Batch panorama stitching with review using Hugin

June 7, 2013 1 comment
Panorama of Mount Batur, Bali, Indonesia.

Panorama of Mount Batur, Bali, Indonesia.

Stitching images to a panorama may take it’s time — which might be frustrating in case you need to create a whole lot of panoramas. Hugin can save you a lot of time here. Basics of Hugin in a nutshell: it’s is a panorama tool providing a command line interface+UI and a two phased processing. Initially, you create a Hugin project which holds links to several images (.pto-file). Then you first sent your photos to the “assistant queue” which performs a preliminary stitching, which you can review and correct if necessary. Second, you send your images + rough stitching info to the “stitching queue”, which does the actual high quality stitching for you. Hugin further provides a batch processor which basically holds a list of Hugin projects — this is what we’re going to make use of.


To semi-automatically stitch all your panoramas at once, including a review of preliminary stitched panoramas, you can do the following:

  1. Move all photos that should be part of the same panorama to a separate folder — for each panorama you should have a separate folder then. This is the only step you actually have to do by hand completely. We assume you create the folders with leading zeros:
    for i in {001..100}; do mkdir $i; done
  2. Assuming that all these folders are located inside the same parent folder and you are in this parent folder, use Hugin’s “pto_gen” command to automatically generate the Hugin projects (.pto-files, make sure to adjust the image extension so that it fits your needs):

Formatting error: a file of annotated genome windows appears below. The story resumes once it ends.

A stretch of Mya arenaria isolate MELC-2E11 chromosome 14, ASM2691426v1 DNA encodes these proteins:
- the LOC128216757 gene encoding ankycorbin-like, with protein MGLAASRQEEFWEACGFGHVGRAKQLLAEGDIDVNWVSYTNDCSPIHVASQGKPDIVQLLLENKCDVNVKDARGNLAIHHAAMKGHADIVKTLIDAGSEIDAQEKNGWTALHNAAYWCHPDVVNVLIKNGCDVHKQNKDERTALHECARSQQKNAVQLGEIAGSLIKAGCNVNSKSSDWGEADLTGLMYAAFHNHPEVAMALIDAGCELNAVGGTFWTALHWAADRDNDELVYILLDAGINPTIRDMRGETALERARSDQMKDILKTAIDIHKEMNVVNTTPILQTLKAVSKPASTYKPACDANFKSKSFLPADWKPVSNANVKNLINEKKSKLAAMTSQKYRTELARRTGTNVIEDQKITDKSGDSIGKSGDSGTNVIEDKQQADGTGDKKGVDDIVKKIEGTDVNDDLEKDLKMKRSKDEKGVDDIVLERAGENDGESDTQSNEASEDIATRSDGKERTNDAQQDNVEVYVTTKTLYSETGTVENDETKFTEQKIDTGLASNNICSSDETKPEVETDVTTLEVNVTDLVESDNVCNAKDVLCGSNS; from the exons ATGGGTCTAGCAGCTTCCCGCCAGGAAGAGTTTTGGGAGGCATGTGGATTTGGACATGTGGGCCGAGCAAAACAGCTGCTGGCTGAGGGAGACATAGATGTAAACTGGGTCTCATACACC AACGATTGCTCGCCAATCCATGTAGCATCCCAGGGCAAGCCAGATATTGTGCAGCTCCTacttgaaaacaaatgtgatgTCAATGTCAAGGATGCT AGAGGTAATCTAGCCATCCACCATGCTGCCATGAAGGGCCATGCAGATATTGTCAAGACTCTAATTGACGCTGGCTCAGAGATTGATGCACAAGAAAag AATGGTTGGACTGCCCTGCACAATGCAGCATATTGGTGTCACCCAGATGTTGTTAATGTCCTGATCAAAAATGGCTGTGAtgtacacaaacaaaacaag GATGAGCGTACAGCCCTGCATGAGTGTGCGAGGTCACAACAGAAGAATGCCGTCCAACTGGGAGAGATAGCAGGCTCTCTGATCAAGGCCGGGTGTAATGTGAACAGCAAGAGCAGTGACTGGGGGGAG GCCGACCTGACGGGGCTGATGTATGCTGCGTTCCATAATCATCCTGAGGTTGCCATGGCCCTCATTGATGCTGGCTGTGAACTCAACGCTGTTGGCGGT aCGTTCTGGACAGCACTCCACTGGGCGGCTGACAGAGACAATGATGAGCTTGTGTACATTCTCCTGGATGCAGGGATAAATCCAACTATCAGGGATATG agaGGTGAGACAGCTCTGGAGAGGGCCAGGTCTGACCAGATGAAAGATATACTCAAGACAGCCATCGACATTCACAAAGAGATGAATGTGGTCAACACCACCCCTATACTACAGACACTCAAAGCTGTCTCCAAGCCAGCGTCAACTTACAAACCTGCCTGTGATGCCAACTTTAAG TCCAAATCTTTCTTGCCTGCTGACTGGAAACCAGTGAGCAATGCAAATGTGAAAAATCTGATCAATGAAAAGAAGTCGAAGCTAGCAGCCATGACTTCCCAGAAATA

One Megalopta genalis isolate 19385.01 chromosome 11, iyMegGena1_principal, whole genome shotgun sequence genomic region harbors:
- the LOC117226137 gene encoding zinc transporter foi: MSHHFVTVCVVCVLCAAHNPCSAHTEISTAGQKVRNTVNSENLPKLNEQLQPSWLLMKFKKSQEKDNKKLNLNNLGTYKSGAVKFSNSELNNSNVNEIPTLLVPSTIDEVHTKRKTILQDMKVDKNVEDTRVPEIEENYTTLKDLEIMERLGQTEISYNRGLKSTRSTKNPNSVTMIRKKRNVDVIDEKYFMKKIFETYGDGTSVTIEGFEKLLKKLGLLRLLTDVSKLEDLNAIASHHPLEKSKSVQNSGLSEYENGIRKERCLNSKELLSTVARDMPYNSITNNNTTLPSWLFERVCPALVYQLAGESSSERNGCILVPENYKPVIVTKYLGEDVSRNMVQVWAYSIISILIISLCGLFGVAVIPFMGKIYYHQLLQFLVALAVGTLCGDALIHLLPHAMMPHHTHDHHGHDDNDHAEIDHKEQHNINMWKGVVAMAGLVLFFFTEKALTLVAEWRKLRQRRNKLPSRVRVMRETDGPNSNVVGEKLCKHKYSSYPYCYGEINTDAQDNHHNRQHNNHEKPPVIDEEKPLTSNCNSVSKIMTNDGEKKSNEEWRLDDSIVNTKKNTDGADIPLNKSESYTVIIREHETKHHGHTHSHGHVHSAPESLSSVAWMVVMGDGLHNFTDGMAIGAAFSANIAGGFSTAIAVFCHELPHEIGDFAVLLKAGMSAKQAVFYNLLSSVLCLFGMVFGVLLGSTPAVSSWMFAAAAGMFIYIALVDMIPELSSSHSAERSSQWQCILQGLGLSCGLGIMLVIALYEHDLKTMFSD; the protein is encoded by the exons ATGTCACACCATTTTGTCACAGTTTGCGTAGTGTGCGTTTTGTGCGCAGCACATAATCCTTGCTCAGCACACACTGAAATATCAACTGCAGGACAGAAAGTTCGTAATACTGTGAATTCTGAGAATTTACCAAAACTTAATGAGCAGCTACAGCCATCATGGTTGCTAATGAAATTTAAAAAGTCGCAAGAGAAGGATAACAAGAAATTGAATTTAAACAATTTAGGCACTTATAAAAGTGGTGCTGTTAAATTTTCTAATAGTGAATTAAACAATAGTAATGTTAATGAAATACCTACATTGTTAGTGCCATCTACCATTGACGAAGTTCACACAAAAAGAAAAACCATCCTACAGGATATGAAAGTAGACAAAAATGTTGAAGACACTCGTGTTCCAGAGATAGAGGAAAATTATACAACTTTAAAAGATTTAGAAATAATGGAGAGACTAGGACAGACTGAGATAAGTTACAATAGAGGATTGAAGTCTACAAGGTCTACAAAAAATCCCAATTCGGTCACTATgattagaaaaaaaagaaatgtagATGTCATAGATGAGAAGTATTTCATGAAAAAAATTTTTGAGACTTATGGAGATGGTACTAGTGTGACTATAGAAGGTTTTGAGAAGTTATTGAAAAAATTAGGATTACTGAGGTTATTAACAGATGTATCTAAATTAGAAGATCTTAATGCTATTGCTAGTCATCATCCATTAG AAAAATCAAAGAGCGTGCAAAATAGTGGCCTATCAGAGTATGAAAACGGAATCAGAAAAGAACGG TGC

for d in `ls`; do pto_gen $d/*.jpg; done

    If you happen to have multiple such folders, each containing multiple panorama folders, you can generate all panorama files at once using the following command instead (assuming all these folders have been named “pano”):

    for d in `find . -name "pano"`
        for p in `ls $d`
            do pto_gen $d/$p/*jpg
  3. Add all these projects to the Hugin Batch Processor assistant queue:
    find . -name "*pto" -exec PTBatcherGUI -a {} \;
  4. Let the assistant queue create your preliminary panoramas
  5. Optionally review and correct each panorama using Hugin itself:
    find . -name "*pto" -exec hugin {} \;

    Sometimes it can be helpful to just review a bunch of panoramas at once instead:

    for d in `ls -d * | egrep "00[0-9]{1}"` # for panorama 000-009, adapt for your use
        hugin $d/*.pto
  6. Add the projects to the Hugin Batch Processor stitching queue:
    find . -name "*pto" -exec PTBatcherGUI {} \;
  7.  Let the stitching queue create all panoramas.

The following snippet converts panoramas generated as tifs into jpgs and moves them back to their original location (amongst other pictures) using convert from ImageMagick:

find . -name "*tif" -exec rename "s/ //g" {} \; # remove tif filename whitespaces added by Hugin

for t in `find . -name "*tif"`
    tif_path=`dirname $t`
    new_name=`basename $t | sed "s/tif/jpg/"`
    new_path=$tif_path/../../$new_name # we want to have panoramas amongst other pictures
    convert $t $new_path

Finally, if you’re pleased with your panoramas you can delete all tifs generated on the way:

find . -name "*tif" -delete

If you’d like to keep the original pictures used to create panoramas, but would like to share all other pictures anyway, here’s the command to copy all files but omit all “pano” folders inside:

for f in `find . -type f`
    if [ ! `echo $f | grep "/pano/"` ]
        # is not a pano folder and not a file inside a pano folder
        cp --verbose --parents "$f" "$DEST"

Installating Hugin on Ubuntu 12.04

When installing Hugin from the Ubuntu repositories in Ubuntu 12.04, unfortunately pto_gen is missing (seems to be fixed for 14.04 and newer). Therefore install Hugin from the Hugin repository as stated in their Ubuntu howto:

sudo add-apt-repository ppa:hugin/hugin-builds
sudo apt-get update
sudo apt-get install hugin enblend panini